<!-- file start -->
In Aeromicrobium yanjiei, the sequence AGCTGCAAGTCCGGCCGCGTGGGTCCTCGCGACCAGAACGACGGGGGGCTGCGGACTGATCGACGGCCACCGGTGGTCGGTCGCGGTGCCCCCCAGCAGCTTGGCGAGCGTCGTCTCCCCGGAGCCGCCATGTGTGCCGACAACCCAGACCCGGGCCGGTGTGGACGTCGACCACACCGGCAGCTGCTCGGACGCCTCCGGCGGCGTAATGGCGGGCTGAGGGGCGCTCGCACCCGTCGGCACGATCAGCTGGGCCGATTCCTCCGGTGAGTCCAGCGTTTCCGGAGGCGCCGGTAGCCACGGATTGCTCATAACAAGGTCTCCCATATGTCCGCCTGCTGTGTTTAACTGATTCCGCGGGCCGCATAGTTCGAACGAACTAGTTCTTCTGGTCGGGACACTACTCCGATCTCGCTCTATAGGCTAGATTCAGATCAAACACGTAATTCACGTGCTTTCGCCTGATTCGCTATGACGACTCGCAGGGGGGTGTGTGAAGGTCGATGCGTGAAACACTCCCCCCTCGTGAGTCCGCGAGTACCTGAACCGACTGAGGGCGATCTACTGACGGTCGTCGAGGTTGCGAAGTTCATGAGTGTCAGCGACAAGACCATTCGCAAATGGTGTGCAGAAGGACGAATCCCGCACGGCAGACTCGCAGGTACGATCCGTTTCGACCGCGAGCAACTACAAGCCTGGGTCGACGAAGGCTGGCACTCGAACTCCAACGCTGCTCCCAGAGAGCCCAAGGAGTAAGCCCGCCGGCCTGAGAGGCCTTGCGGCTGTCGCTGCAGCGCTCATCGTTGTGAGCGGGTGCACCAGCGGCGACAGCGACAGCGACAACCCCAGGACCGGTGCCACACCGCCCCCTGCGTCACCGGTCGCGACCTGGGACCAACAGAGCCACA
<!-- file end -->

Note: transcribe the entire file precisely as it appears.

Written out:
In Aeromicrobium yanjiei, the sequence AGCTGCAAGTCCGGCCGCGTGGGTCCTCGCGACCAGAACGACGGGGGGCTGCGGACTGATCGACGGCCACCGGTGGTCGGTCGCGGTGCCCCCCAGCAGCTTGGCGAGCGTCGTCTCCCCGGAGCCGCCATGTGTGCCGACAACCCAGACCCGGGCCGGTGTGGACGTCGACCACACCGGCAGCTGCTCGGACGCCTCCGGCGGCGTAATGGCGGGCTGAGGGGCGCTCGCACCCGTCGGCACGATCAGCTGGGCCGATTCCTCCGGTGAGTCCAGCGTTTCCGGAGGCGCCGGTAGCCACGGATTGCTCATAACAAGGTCTCCCATATGTCCGCCTGCTGTGTTTAACTGATTCCGCGGGCCGCATAGTTCGAACGAACTAGTTCTTCTGGTCGGGACACTACTCCGATCTCGCTCTATAGGCTAGATTCAGATCAAACACGTAATTCACGTGCTTTCGCCTGATTCGCTATGACGACTCGCAGGGGGGTGTGTGAAGGTCGATGCGTGAAACACTCCCCCCTCGTGAGTCCGCGAGTACCTGAACCGACTGAGGGCGATCTACTGACGGTCGTCGAGGTTGCGAAGTTCATGAGTGTCAGCGACAAGACCATTCGCAAATGGTGTGCAGAAGGACGAATCCCGCACGGCAGACTCGCAGGTACGATCCGTTTCGACCGCGAGCAACTACAAGCCTGGGTCGACGAAGGCTGGCACTCGAACTCCAACGCTGCTCCCAGAGAGCCCAAGGAGTAAGCCCGCCGGCCTGAGAGGCCTTGCGGCTGTCGCTGCAGCGCTCATCGTTGTGAGCGGGTGCACCAGCGGCGACAGCGACAGCGACAACCCCAGGACCGGTGCCACACCGCCCCCTGCGTCACCGGTCGCGACCTGGGACCAACAGAGCCACA